Why was the image on the left so objectionable to our readers, but not the one on the right?
On Thursday, I posted extensive raw video from a tragic fire in Moscow that occurred on October 2, 2007. It was under the headline, "Warning: Videos titled 'Fire with Chaos in Moscow' are quite graphic". The two clips were shot by someone riding with one of the first group of what appear to be firefighters as they arrive on the scene of a burning office building. Bodies are already on the ground and many others are jumping to flee a fire on the fourth floor of the five story building. The fire left nine people (described as students) dead and almost 50 injured.
So far I've received 23 comments. Each describes the same thoughts I had while viewing this very difficult video. These include how lucky we are to have the level of fire protection we do in the U.S. and that this video should be required viewing for any political leader who thinks it is okay to gut fire protection standards (including sprinklers) and funding for fire departments. Others commented on the bravery and ingenuity of the bystanders who worked so hard to save the lives of others. Essentially, readers got out of this what I hoped they would.
But I am surprised by what is missing from the comments. This video showed some people dying. Others as they were critically injured. We are not talking about a video shot at a vantage point some distance from the scene. This is up close and personal. It's quite graphic. There is no electronic masking of the faces or sheets over bodies.
Despite the raw and graphic nature of the clips no one has complained. No STATter911.com readers blasted me for posting the video. No one criticized the photographer for shooting it.
There are some very good arguments for not showing this video. They all raced through my mind as I debated whether to hit the publish button. After posting it, I prepared for the nastygrams. They never arrived.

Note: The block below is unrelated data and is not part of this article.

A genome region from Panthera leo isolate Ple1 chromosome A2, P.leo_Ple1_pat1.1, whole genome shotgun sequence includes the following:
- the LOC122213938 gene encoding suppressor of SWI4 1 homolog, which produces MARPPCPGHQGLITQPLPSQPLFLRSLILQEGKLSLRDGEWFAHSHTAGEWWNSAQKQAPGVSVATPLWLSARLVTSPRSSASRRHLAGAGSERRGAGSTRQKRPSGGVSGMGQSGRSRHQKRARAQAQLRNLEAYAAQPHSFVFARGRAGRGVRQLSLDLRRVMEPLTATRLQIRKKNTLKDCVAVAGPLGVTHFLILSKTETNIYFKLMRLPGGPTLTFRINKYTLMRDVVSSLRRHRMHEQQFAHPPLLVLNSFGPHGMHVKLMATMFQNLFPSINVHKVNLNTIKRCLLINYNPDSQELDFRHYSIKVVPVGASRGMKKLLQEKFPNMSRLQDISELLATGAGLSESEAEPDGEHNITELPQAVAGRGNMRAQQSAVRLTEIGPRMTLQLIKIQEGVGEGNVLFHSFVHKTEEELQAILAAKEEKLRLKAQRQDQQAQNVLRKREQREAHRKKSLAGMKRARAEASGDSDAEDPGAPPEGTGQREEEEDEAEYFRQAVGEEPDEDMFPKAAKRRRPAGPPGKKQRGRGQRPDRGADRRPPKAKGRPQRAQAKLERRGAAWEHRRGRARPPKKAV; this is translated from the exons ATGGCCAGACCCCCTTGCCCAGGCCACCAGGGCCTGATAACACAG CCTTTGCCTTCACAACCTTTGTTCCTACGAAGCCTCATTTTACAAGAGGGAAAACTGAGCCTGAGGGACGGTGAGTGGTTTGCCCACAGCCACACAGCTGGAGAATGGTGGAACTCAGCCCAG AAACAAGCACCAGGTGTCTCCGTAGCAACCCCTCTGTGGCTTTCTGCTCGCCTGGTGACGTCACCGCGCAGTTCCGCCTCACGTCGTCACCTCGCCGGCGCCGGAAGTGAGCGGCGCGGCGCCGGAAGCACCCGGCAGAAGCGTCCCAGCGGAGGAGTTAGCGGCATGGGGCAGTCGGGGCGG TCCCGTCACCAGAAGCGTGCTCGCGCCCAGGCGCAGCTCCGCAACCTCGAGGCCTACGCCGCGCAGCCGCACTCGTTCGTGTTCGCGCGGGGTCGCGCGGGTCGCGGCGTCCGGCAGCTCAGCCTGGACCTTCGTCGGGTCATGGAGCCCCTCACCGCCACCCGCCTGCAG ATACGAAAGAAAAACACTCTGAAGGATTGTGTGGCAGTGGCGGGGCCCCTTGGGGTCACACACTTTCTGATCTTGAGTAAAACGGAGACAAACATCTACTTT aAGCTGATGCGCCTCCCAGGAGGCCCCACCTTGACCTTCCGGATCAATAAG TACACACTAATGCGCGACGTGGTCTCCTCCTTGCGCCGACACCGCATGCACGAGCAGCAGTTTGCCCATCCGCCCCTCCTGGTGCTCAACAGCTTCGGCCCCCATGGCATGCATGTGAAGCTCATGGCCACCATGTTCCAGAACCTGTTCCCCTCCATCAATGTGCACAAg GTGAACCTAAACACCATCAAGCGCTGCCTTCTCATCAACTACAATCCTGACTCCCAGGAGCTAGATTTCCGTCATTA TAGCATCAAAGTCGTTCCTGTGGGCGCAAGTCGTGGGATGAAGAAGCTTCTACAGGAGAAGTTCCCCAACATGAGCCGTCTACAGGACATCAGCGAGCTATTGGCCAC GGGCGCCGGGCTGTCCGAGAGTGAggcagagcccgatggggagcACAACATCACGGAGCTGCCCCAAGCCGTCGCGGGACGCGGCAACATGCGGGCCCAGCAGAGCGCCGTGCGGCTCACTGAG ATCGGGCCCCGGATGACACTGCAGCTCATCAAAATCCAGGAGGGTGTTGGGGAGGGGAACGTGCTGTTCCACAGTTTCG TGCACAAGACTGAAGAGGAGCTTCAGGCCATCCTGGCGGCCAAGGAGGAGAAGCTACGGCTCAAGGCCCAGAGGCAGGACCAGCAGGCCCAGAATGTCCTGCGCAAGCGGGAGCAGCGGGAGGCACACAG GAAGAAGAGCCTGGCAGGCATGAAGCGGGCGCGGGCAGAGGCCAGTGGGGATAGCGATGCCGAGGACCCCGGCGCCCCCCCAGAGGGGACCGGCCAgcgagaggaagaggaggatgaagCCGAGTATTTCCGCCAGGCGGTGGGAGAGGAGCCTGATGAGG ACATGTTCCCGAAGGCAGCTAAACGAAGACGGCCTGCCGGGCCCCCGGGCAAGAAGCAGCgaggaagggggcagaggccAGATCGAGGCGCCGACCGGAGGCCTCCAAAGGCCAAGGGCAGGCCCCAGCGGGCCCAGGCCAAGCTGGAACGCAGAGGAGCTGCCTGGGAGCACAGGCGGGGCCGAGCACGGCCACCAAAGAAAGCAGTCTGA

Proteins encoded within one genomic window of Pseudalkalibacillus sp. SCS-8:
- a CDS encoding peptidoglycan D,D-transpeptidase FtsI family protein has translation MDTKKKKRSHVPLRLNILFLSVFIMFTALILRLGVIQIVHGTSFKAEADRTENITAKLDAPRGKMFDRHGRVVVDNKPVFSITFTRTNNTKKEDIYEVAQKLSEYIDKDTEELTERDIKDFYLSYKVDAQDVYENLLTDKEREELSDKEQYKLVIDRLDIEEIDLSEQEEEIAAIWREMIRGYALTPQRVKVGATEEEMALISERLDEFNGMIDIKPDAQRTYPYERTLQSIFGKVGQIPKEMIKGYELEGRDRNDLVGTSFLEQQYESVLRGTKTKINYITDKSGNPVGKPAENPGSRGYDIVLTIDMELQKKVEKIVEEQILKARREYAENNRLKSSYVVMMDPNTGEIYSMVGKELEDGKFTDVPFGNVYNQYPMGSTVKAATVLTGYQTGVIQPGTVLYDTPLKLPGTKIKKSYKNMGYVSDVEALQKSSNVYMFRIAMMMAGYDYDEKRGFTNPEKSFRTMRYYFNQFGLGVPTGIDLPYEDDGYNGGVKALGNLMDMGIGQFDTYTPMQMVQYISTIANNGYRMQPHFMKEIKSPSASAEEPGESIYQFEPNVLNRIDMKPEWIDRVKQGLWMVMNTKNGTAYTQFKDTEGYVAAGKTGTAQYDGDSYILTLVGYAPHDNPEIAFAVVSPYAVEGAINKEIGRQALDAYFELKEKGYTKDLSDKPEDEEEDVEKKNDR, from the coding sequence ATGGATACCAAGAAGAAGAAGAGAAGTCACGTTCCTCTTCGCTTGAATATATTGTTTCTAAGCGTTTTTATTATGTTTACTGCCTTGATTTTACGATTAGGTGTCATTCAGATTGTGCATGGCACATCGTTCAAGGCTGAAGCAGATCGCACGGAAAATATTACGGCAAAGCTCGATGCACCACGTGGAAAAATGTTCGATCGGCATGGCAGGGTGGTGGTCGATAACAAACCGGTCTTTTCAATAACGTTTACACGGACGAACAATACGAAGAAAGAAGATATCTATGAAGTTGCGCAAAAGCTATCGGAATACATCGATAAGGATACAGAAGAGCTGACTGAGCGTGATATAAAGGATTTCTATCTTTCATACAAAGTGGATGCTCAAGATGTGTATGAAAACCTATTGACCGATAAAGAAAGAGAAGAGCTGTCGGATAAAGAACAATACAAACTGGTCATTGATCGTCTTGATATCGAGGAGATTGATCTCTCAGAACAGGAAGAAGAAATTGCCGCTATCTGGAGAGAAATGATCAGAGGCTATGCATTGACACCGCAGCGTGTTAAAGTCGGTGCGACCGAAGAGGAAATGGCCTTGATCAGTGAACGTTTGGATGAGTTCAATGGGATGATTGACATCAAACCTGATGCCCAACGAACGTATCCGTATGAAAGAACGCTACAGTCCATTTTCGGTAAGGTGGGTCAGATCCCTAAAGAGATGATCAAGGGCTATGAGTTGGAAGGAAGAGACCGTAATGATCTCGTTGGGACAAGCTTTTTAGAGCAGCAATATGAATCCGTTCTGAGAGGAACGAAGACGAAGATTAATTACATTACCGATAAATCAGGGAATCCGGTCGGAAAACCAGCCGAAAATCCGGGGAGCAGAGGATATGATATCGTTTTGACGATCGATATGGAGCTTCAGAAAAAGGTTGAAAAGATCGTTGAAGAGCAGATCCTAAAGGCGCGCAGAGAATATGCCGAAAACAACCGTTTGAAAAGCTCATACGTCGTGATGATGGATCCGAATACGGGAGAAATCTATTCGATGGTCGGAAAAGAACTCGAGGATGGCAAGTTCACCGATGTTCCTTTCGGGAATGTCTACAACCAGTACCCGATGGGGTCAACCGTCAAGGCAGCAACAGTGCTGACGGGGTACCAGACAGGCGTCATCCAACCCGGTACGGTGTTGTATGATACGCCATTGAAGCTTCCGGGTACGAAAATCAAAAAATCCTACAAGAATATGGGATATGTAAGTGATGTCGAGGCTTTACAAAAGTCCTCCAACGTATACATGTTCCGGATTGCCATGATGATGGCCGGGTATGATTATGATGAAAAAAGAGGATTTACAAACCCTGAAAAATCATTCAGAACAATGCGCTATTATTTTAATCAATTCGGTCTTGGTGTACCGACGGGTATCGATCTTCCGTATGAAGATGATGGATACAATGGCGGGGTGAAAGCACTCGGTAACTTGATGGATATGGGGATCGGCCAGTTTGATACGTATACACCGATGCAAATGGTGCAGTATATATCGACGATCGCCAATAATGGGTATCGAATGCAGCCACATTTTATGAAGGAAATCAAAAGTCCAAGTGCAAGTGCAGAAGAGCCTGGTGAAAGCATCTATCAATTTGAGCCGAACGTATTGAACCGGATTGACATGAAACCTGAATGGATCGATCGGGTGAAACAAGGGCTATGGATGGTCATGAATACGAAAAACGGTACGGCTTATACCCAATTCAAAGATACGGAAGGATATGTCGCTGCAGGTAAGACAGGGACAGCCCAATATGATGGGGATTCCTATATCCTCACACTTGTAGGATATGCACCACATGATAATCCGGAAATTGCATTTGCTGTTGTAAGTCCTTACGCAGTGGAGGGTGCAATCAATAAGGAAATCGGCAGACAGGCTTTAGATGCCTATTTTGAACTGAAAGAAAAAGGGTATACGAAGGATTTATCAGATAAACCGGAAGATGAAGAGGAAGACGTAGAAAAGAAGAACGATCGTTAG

Contrast this reaction to the outrage directed at a videographer from Connecticut and at me after I posted his video of a fatal crash and car fire on I-95 last December. In that video there's no victim, no body, no one in their final moments on this earth, no blood and no gore. It was just a burning car with firefighters and police doing their jobs at the scene.
If you are unfamiliar with the story, please take a moment to watch the video and review some of the comments. You will find that many people believe the man who shot the burning car is the lowest of the low. Others had a similar opinion of me for posting it and defending the photographer. There are close to 100 comments. The large majority of them extremely negative because someone dared to shoot a burning car where a woman died. The common theme is that we have no right to intrude on someone's final moments by taking pictures of a vehicle in flames. There are also another 50 or 60 comments from me where I reply and challenge each of the critics.
So how does a video with no graphic content generate such outrage, while no one seems to care about a video with close-ups of people taking their dying breaths?
If you read my replies to the comments about the car fire video you'll find the answers. They explain why I really shouldn't be surprised about the lack of passion over the Moscow video.